In general, the COO data for 2009 was consistent with what we’ve seen for CEOs and CFOs: pay down, bonuses up, pay-for-performance fairly intact, and 2009 equity awards making up for the majority of 2008 equity awards that are still underwater. One odd change: unlike every other study, where the first and second quartile of COOs by company performance saw bonus leaps, the second quartile in the COO study actually saw its bonuses go down 7.8 percent, while the third quartile’s COOs saw bonuses that rose 20.5 percent. Sounds like a few companies need to show a little more bonus love to their stronger-than-average performers– and a few other companies need to show a little less love to below-average execs. To request the full COO report, click here.
Reform-minded folk will be pleased at Equilar’s new data on CEO perks for the Fortune 100, which shows the median value of “other” compensation declining 28.3 percent from 2008 to 2009 (compare that to only a 2.3 percent drop from 2007 to 2008). The two most publicly reviled perks, tax gross-ups and personal use of corporate aircraft, were most likely to be cut; 34 percent of companies disclosed cutting at least one perk in ’09, and overall perk prevalence decreased five basis points in 2009.
But that doesn’t mean perks have completely disappeared. 50 percent of CEOs in the F100 still get gross-ups, and flexible perquisite accounts, which more or less shield a disbursement of “other” comp from targeted hatred, are on the rise (as is spending on security fees). 66 percent of CEOs still get to take rides on the corporate jet. All in all, the median perks package for a F100 CEO is still $249,632. The decline in perks may be a sign that Corporate America is listening, but that doesn’t necessarily mean they’re taking drastic action.
Equilar has just released its 2009 pay reports for S&P 400 and 600 CFOs, completing the trifecta begun two weeks ago with the S&P 500 CFO pay study. The most interesting part of comparing the three groups is that cap size has a small effect on CEO pay cuts, but a big effect on bonus increases. To wit:
Pay Decrease for CFOs in 2009
- Large-cap: 3.1 percent ($2.675 million median total pay)
- Mid-cap: 2.7 percent ($1.399 million)
- Small-cap: 0.64 percent ($840,903)
Bonus Increases for CFOs in 2009
- Large-cap: 20.9 percent ($536,250 median bonus)
- Mid-cap: 14.8 percent ($280,000)
- Small-cap: 10.2 percent ($145,457)
See a trend? CFOs of large-cap companies may have taken the biggest total pay cuts (which still weren’t all that big), but they recouped much larger bonus increases as a reward. Were it not for those pesky 2008 option grants, salaries would be flying pretty high. What’s more, this trend also plays out with the upside-downside of good and bad performance: on a percentage scale, large-cap companies’ CFOs see bigger bonus increases when they perform the best and smaller bonus decreases when they perform the worst. Smaller S&P companies may be under less scrutiny, but they’ve somehow absorbed the “pay for performance” rhetoric more quickly than their large-cap counterparts.
If one were to choose any executive hot seat in the S&P 500 right now, the Chief Financial Officer job might be the way to go. Though they make less overall than their counterparts in the CEO suite, CFOs have proven more resilient in terms of avoiding big pay drops and reaping bigger bonuses in these turbulent times. Equilar’s new study shows that CFOs’ median total pay only fell 3.1 percent (versus 7.9 percent for CEOs) while their bonuses jumped a jaw-dropping 20.9 percent (versus only an 8.5 percent boost for CEOs). The industries with well-paid CFOs include Conglomerates (the highest-paying, with median comp of $4.6 million) and Industrial Goods (which saw the biggest pay jump, rising 9 percent over 2008). Strangely, healthcare, the best-paying industry for small-, mid-, and large-cap CEOs, isn’t much of a hotspot for well-paid CFOs; total pay in that industry declined nearly 25% from 2008 to 2009.
CFOs are also benefiting from the same early-2009 stock grants given to their counterparts, where grant size was often inflated to make up for decreased stock price. Over 85 percent of those options are now in the money. To see all the data, request the report here.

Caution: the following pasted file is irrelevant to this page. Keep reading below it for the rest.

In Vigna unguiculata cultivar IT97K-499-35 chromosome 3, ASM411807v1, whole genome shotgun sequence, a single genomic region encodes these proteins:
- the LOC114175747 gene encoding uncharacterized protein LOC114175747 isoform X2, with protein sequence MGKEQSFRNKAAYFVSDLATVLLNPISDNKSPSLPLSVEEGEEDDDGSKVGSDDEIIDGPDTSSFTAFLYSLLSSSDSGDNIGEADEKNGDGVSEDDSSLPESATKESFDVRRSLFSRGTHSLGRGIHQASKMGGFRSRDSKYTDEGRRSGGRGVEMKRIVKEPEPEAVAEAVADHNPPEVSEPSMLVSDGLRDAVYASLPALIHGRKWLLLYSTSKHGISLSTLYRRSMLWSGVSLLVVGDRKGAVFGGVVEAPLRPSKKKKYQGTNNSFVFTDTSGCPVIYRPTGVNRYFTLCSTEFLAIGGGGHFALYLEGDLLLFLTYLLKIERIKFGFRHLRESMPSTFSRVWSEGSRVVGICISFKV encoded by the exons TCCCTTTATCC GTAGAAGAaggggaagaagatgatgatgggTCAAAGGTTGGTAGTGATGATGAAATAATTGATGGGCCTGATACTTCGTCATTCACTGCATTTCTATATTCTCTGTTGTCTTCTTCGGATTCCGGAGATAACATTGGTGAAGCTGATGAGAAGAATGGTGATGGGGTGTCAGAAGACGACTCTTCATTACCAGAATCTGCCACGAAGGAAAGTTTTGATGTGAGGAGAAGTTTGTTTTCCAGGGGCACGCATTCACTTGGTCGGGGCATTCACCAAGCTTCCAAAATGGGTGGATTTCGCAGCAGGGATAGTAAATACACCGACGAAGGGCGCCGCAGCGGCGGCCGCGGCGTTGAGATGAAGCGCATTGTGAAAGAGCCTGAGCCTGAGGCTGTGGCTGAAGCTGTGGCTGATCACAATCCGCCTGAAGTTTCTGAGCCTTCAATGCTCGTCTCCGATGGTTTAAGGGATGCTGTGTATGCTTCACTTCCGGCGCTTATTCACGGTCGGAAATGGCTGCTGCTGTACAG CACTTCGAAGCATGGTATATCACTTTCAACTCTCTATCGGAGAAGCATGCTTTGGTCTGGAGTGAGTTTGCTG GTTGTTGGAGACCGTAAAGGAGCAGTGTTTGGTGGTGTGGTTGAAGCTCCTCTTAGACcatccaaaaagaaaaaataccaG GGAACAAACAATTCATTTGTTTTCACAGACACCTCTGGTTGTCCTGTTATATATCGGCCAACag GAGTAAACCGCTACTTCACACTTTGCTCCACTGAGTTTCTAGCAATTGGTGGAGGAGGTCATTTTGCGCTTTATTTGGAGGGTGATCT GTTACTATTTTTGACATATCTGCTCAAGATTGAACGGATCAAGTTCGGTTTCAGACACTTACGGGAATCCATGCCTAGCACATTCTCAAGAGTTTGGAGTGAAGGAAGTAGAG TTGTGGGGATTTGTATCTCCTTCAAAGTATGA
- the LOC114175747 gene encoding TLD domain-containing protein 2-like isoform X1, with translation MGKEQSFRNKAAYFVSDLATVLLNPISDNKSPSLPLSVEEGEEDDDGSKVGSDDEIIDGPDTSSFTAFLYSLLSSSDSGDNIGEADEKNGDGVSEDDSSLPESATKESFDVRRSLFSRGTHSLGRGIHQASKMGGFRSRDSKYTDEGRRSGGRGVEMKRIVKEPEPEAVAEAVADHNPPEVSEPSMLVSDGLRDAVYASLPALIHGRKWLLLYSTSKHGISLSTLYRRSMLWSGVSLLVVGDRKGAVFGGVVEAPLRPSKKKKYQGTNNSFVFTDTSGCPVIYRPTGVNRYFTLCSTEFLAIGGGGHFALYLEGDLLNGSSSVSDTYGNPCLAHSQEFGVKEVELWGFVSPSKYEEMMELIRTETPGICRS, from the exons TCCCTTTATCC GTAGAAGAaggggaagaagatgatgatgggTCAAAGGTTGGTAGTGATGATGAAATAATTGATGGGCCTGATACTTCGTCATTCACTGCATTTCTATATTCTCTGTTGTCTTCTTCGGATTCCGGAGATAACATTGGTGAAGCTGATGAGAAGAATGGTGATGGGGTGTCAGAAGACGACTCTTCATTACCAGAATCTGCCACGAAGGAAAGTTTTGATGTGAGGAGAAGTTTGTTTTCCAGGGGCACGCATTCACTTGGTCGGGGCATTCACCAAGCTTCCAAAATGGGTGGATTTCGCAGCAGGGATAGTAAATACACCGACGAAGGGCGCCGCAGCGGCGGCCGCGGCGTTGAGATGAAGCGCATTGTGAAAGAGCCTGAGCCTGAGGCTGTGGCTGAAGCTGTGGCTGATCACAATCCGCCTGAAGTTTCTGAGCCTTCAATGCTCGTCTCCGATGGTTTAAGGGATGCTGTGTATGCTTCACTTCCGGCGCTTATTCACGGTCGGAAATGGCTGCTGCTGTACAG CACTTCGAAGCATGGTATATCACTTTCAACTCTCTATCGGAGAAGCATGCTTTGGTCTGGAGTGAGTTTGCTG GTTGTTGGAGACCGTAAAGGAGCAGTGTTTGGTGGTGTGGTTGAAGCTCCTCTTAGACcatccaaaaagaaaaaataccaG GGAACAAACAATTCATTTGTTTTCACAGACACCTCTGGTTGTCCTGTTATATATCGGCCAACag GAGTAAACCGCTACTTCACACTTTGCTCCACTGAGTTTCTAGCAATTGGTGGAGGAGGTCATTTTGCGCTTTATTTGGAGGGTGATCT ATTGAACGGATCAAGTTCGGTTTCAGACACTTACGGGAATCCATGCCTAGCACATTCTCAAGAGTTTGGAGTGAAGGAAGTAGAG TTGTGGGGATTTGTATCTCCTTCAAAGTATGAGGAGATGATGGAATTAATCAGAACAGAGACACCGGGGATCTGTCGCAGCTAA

The final chapter in Equilar’s cap-size CEO trilogy is out, and it looks like the CEOs of the smallest companies have taken some of the biggest hits. The S&P 600 is the only one of the three groups where bonuses were down in ’09– though median bonus value rose 3.3% for those who got bonuses, over 25% didn’t get any bonus, a 6.6% increase from 2008. Like the S&P 500, total pay is also down for the small-cap CEOs (the S&P 400 rose slightly), by 5.4%.
There’s also the question of stock: compared to their large- and mid-cap peers, small-cap CEOs are less likely to have options and more likely to have restricted stock. The share of their earnings that came in cash also shot up 8% between 2008 and 2009.
Ironically, the small-cap companies seem to be most enthusiastic about implementing the type of strictures to which the government would like to bring their big brothers around. In addition to the increased likelihood of restricted stock, bonuses correlate very strongly with performance for this group, with the top-performing quartile of companies raising CEO bonuses 71.1% and the bottom quartile docking them 32.6%.
You can get more information by requesting the full report here. If you’re interested in the S&P 500 and 400, go here and here.
Unlike their counterparts in the S&P 500, who were lamenting a 7.9% slide in their median total pay last week, S&P 400 CEOs have something to be (relatively) happy about: their total pay rose slightly from 2008 to 2009, increasing 1.7% to a median of $3.76 million. They also saw a bonus bump of 11.6%, slightly higher than the S&P 500 bonus pop of 8.5%.
S&P 500 CEOs, however, do have one thing to crow about over their mid-cap peers: the CEOs of the 400 seem to get less money when they do well, and take a bigger hit when they do poorly. The top quartile of S&P 400 CEOs by company performance definitely got a nice reward, with a 66.7% bonus rise, but their peers in the bottom quartile took a hit of 32.6% in their bonus pay. Compare that to an upside of 86.8% and a downside of only 10.3% for S&P 500 CEOs in the same positions, and you have to admit that the air’s a bit nicer up in the large-cap leagues, even if you’re flailing. With Washington crying for blood, we have to admit surprise that the biggest CEOs in the country had bigger bonus upsides and smaller bonus downsides than their smaller-cap peers– aren’t these folks the primary occupants of the spotlight?
The final chapter in the CEO Pay trilogy, the S&P 600, will debut next Wednesday, and we’ll be interested to see if the trend for bigger downsides continues as the stakes get (slightly) smaller. In the meantime, if you’re full of burning questions for the statistical minds behind this epic, consider logging in to Equilar’s CEO Pay Strategies Webinar, also next Wednesday. You can sign up for it here.